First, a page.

Opinion: How long does it take for Americans not to hate a president anymore? - PressFrom - US

Opinion How long does it take for Americans not to hate a president anymore?

21:10  08 october  2019
21:10  08 october  2019 Source:   washingtonexaminer.com

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Jimmy Carter may now be more popular than he ever was as president. The former statesman earned bipartisan praise this week after he joined Habitat for Humanity to build houses in Nashville, black eye and all.

Carter had just suffered a fall, which necessitated 14 stitches above his eyebrow. Nevertheless, he explained, “I had a No. 1 priority and that was to come to Nashville to build houses!”

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While America’s second favorite living president garnered praise across the aisle, some couldn’t resist throwing in a dig at the current commander in chief.

Though it is difficult to imagine an orange tuft of hair rising up from the sawhorses at a charity event, it’s interesting that Carter seems to have outlived all of his scandals. The only living president Americans love more is Barack Obama, and it helps that the media has been telling us his administration was “scandal-free.”

It’s been 38 years since Jimmy Carter was in office, and it seems that we’re finally done discussing his brief presidential legacy. George W. Bush, on the other hand, is more likely to still be going through the ringer.

When the former president sat next to Ellen DeGeneres at a Dallas Cowboys game, some onlookers (including Media Matters' Parker Molloy, who later deleted her tweet) were furious that Ellen would appear with Bush, particularly that she would — horror of horrors — laugh with him. “I’m friends with a lot of people who don’t share the same beliefs that I have,” she later explained.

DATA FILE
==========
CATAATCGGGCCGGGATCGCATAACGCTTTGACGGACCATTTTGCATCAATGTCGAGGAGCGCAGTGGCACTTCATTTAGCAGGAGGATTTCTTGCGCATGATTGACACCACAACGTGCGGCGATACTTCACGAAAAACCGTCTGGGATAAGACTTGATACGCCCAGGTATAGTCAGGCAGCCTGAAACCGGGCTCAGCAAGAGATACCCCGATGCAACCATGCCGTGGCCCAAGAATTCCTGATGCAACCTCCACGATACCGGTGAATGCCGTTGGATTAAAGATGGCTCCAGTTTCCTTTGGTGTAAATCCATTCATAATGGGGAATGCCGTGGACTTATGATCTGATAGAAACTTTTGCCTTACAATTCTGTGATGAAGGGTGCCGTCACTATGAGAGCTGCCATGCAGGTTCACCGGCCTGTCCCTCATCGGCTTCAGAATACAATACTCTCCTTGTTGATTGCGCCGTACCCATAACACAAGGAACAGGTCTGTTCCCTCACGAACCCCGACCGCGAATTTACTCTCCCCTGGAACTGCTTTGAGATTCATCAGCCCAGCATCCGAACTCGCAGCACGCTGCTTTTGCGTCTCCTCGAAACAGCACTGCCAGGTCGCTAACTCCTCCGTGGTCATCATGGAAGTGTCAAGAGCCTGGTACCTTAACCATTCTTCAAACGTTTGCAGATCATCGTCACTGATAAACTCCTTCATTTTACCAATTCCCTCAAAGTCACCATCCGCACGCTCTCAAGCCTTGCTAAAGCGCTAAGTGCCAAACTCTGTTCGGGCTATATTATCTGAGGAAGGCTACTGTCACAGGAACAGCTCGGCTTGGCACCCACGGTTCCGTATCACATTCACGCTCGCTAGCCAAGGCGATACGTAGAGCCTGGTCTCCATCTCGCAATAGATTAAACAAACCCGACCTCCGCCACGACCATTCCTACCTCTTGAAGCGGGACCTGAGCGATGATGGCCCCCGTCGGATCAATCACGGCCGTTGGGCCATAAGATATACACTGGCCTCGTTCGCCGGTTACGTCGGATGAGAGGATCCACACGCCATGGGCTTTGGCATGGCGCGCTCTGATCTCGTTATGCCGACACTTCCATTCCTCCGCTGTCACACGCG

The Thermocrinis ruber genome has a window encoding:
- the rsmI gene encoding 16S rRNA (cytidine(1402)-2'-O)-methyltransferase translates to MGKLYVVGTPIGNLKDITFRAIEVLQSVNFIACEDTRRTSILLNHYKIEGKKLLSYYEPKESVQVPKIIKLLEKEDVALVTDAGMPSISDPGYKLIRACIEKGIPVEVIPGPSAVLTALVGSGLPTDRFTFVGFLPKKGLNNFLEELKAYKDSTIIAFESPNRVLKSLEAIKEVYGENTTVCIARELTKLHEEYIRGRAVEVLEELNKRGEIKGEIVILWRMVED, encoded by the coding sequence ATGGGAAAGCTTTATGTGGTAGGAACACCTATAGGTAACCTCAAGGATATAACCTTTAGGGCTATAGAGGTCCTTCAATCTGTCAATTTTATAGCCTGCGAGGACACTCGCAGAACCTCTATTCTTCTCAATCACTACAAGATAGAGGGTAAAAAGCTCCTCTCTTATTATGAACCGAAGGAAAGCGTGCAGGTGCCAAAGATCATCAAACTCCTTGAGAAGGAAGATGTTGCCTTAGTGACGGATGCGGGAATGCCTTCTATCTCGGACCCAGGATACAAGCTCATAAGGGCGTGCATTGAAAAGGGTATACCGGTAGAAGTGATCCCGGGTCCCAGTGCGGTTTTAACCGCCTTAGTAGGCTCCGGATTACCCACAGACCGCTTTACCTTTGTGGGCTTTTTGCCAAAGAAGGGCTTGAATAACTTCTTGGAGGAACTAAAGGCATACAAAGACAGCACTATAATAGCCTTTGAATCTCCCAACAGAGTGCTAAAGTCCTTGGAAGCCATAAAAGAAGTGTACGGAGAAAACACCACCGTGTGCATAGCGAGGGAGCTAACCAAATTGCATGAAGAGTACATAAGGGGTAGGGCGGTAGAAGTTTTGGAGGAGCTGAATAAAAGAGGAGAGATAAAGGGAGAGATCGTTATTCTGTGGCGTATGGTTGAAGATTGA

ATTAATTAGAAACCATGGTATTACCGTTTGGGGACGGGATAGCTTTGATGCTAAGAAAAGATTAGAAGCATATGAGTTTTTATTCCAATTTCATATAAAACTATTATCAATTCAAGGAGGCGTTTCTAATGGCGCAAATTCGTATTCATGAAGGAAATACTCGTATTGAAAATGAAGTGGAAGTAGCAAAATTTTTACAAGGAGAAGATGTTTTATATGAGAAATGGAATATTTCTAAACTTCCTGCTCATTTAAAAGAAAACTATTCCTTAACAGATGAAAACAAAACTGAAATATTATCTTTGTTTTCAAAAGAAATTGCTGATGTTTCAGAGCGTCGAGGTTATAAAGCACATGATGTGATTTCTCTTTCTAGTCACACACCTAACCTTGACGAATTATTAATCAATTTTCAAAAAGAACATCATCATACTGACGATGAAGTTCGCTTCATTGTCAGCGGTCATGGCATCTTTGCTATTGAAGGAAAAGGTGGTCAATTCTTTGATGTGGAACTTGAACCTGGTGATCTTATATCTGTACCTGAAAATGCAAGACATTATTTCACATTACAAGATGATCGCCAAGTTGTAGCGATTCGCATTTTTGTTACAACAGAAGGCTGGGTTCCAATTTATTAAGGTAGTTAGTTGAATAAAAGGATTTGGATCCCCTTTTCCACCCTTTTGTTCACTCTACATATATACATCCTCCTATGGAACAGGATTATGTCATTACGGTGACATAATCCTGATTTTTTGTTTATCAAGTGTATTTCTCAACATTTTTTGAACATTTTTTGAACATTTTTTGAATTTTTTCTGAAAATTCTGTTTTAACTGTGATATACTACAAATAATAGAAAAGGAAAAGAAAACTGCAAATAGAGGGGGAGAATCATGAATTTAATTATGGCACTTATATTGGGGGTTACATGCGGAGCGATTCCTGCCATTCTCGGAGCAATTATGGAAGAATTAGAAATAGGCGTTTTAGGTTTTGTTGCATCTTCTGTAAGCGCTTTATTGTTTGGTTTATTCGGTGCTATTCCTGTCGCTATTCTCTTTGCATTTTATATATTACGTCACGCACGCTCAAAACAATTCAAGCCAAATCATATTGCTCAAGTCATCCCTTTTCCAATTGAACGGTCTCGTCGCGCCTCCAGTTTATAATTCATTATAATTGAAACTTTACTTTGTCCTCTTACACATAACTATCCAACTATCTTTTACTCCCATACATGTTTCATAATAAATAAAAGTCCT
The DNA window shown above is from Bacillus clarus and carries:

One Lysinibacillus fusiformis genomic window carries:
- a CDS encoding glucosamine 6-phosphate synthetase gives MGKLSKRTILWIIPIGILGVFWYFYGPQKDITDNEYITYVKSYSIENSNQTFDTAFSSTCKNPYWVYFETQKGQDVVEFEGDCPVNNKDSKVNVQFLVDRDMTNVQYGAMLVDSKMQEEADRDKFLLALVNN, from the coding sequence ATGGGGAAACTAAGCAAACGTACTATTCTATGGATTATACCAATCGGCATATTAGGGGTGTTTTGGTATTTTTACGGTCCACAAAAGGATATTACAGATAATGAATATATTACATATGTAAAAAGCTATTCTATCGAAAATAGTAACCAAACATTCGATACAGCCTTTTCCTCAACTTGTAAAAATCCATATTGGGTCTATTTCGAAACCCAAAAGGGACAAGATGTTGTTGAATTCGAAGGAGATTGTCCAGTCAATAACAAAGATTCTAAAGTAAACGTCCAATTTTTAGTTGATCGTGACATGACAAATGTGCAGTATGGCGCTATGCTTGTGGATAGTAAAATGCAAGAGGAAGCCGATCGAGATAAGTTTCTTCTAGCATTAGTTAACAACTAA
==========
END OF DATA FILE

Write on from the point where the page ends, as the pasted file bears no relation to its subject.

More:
Whether or not Americans appreciated a president’s policies in the White House, they should be able to recognize when he does something good, such as building a house, or when he does something normal, such as talking to someone with different opinions. (But maybe that’s not so normal anymore?)

It’s OK to praise good actions, whether or not you adore the character of the actor.

How not to get peace .
President Trump, Rand Paul, and others seem to think we can get peace by pulling out of places that are not yet pacified, because they imagine that people are “tired” of war. require(["medianetNativeAdOnArticle"], function (medianetNativeAdOnArticle) { medianetNativeAdOnArticle.getMedianetNativeAds(true); }); They could not be more terribly wrong. History — World War II for example, and “peace in our time” — should have cured them of that thinking. If you think people are tired now, think how exhausted they were in 1946.

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This is interesting!